U.S. indicts Foodservice executives

NEW YORK — NEW YORK - Federal prosecutors announced criminal charges yesterday against four former executives at Columbia-based U.S. Foodservice in connection with a scheme to inflate earnings by more than $800 million. The Securities and Exchange Commission also filed an array of civil charges against the company's former leaders.

The actions capped a 17-month investigation into accounting irregularities at the food distributor that nearly toppled its Dutch parent company and cost investors here and abroad an estimated $6 billion.


Mark P. Kaiser, 47, former executive vice president for purchasing, and Michael J. Resnick, 42, former chief financial officer, were charged with conspiracy, securities fraud and making false statements. They are alleged to have booked millions of dollars in phony rebates from food manufacturers, said David N. Kelley, U.S. attorney for the Southern District of New York.

Two other U.S. Foodservice executives pleaded guilty to charges relating to the scheme, prosecutors said at a news conference yesterday at the U.S. attorney's office in Manhattan.


Timothy J. Lee, 40, a former vice president of purchasing, pleaded guilty Friday to charges that included securities fraud and insider trading for tipping off certain vendors to the impending sale of U.S. Foodservice to Royal Ahold NV in late 1999 and early 2000.

William F. Carter, 43, a former vice president, pleaded guilty Monday to securities fraud and conspiracy. Kaiser, Resnick, Lee and Carter are Baltimore-area residents.

The four executives played a central role in a scandal that caused investors to lose confidence in Dutch food conglomerate Royal Ahold NV, the world's third-largest retailer behind Wal-Mart and Carrefour SA of France. The February 2003 revelations touched off a debate over corporate ethics in Europe that paralleled the one sparked in the United States by disgraced energy trader Enron Corp.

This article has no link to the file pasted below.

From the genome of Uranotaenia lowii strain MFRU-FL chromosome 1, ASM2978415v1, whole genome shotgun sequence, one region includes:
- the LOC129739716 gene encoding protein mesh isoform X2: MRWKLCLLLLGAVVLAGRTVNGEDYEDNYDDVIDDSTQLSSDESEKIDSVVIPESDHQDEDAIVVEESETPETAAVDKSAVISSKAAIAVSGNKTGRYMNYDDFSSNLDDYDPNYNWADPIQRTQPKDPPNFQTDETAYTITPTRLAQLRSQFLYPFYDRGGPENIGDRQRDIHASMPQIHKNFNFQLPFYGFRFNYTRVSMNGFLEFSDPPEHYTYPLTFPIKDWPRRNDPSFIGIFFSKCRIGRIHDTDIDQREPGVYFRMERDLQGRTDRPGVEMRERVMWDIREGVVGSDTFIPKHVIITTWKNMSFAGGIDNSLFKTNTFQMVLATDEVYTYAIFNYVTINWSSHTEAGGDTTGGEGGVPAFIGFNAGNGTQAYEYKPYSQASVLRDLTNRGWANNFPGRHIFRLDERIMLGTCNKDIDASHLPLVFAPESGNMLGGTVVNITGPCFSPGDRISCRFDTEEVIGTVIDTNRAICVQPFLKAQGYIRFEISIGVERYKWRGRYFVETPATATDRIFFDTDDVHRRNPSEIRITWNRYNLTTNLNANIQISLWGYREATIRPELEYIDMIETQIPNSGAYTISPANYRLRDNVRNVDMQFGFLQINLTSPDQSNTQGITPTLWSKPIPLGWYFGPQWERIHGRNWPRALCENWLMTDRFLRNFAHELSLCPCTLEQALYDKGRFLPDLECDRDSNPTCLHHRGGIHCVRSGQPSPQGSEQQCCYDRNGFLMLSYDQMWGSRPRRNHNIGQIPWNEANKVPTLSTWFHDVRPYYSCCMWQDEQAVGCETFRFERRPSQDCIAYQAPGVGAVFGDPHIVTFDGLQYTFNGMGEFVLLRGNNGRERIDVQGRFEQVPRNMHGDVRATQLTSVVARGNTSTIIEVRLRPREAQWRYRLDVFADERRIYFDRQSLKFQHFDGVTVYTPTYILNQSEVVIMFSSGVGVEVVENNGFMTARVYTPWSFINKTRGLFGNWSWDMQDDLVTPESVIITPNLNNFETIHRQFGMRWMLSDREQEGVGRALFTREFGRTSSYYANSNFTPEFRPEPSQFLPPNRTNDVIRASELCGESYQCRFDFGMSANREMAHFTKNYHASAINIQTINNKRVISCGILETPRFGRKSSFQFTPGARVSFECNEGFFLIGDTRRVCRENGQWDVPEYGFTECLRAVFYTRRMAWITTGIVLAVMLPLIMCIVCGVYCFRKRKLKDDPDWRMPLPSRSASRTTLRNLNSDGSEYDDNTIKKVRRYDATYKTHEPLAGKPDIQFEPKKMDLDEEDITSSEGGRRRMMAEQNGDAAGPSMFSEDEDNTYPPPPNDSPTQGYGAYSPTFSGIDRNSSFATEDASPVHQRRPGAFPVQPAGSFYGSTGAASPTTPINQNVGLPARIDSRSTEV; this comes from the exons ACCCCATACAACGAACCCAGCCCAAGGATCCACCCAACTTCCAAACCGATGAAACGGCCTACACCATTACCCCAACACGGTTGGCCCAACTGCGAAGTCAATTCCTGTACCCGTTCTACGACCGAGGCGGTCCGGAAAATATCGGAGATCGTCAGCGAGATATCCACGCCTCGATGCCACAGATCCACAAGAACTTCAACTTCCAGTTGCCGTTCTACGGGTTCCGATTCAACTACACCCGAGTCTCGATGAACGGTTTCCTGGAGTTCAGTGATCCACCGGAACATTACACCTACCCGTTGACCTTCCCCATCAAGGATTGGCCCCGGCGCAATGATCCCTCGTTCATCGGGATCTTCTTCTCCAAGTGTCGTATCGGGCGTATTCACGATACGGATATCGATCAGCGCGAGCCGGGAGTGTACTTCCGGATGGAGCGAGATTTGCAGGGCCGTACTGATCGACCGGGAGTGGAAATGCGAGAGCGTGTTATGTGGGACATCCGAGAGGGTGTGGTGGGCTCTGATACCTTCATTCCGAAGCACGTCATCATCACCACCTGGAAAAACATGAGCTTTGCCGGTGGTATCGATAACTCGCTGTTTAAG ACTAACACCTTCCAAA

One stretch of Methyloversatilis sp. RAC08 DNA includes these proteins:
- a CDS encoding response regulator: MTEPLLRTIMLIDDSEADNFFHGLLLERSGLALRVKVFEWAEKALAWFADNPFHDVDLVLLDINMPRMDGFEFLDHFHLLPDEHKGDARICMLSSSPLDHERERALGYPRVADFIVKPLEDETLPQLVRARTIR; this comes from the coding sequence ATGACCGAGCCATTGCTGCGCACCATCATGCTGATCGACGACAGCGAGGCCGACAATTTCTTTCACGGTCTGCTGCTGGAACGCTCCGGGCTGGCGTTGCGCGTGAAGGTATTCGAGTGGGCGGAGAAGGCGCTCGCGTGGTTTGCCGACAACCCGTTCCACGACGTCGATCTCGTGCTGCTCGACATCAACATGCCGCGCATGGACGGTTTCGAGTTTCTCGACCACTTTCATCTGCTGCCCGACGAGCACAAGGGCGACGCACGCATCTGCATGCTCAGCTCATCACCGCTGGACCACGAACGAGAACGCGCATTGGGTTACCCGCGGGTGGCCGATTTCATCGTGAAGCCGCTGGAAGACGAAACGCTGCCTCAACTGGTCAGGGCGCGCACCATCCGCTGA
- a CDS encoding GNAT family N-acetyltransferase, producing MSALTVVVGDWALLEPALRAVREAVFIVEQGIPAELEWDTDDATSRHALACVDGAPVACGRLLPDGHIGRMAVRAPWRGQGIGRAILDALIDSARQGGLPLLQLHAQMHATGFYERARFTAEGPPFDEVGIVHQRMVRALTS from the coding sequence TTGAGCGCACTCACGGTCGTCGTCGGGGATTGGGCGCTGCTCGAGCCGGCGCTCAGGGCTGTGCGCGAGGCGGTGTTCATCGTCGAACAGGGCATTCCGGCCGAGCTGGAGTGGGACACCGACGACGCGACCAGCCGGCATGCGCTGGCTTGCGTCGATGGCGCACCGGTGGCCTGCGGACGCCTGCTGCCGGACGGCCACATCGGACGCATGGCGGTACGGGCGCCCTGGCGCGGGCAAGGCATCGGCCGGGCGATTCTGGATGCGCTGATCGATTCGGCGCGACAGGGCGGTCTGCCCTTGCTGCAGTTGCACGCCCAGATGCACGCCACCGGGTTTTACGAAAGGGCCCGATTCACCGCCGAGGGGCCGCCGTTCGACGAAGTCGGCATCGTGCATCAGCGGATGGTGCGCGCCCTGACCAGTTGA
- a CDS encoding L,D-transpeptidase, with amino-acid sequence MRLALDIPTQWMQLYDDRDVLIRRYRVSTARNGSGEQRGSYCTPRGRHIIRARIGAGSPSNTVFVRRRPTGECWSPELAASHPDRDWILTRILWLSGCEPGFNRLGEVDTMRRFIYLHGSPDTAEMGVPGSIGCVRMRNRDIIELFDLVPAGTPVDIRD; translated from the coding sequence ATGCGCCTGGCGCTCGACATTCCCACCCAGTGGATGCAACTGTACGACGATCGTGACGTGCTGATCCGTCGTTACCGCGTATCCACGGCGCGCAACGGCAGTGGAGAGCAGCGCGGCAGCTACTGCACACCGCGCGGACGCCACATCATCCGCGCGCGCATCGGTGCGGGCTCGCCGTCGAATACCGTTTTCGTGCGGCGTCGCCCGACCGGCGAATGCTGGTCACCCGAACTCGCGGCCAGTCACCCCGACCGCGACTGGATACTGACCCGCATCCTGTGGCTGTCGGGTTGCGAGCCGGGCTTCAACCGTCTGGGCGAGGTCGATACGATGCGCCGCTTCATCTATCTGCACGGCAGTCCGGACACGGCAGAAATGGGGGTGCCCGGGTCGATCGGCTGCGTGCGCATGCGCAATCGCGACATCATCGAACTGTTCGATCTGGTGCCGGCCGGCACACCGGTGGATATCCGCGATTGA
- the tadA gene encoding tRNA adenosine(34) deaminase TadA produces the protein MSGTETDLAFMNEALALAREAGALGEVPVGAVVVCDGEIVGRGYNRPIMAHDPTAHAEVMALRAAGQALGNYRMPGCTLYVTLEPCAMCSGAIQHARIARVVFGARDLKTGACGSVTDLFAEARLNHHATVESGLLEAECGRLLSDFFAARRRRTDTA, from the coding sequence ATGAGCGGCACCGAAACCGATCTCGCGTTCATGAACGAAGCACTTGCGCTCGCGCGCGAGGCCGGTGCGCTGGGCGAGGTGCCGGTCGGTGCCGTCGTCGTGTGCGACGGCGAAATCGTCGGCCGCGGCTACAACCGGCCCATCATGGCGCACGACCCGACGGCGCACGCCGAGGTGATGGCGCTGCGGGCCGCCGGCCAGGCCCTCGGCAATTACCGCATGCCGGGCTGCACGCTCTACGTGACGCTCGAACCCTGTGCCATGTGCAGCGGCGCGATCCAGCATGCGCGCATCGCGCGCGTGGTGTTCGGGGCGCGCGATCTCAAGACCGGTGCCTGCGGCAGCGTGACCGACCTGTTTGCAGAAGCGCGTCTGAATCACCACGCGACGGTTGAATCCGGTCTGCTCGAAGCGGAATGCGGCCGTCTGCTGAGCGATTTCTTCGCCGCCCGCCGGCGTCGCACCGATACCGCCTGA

"The defendants manipulated income, accelerated income and in some instances simply made it up," said Linda Thomsen, deputy enforcement director of the SEC, which filed civil charges against the five men.

Ahold removed 39 executives and managers and disciplined 60 others at U.S. Foodservice as part of a broad effort to restore the company's credibility and return it to profitability.

As yet untouched in a continuing federal investigation are a number of the unit's former top executives, including James L. Miller, who was ousted as chief executive in a management shake-up in May 2003.

An attorney for Miller declined to comment yesterday.

"This investigation and others like it are continuing," said Pasquale D'Amuro, the assistant director of the FBI's New York field office. "A timely free market economy requires that everyone play by the rules and no one gets unfair treatment."


Jane F. Barrett, Lee's attorney, said her client is cooperating with investigators. Lee faces up to 40 years in prison and millions of dollars in fines for his role in the scandal. Sentencing for him and Carter has been set for January.

Supplier also charged

In a separate indictment unsealed yesterday, Peter O. Marion, 53, a wholesale fish supplier to U.S. Foodservice, was charged with trading U.S. Foodservice stock based on the tip from Lee.

Resnick, Kaiser and Marion, who lives in Rhode Island, are expected to surrender to authorities today.

Resnick's lawyer, Paul Gardephe of Patterson Belknap in New York, said his client would plead not guilty.

"We are saddened that Michael Resnick has been made the scapegoat for the accounting fraud at U.S. Foodservice. He was the CFO for only 15 months and was not knowledgeable about the rebate fraud scheme. He looks forward to establishing his innocence in a court of law," Gardephe said.


Lawyers for the others could not be reached yesterday.

Investigators said the fraud helped Resnick and Kaiser double their salaries, which were tied to earnings, to about $500,000 a year.

If convicted, Resnick and Kaiser face up to 35 years in prison and millions of dollars in fines. Carter faces up to 15 years and fines, and Marion 30 years.

In a statement, company officials said they were continuing to work with investigators.

"U.S. Foodservice has been actively cooperating with the authorities in their investigations. We will continue to cooperate with the government in its efforts to hold accountable those individuals who may have violated the law and abused our trust," said Lawrence S. Benjamin, who was named CEO of U.S. Foodservice in October 2003.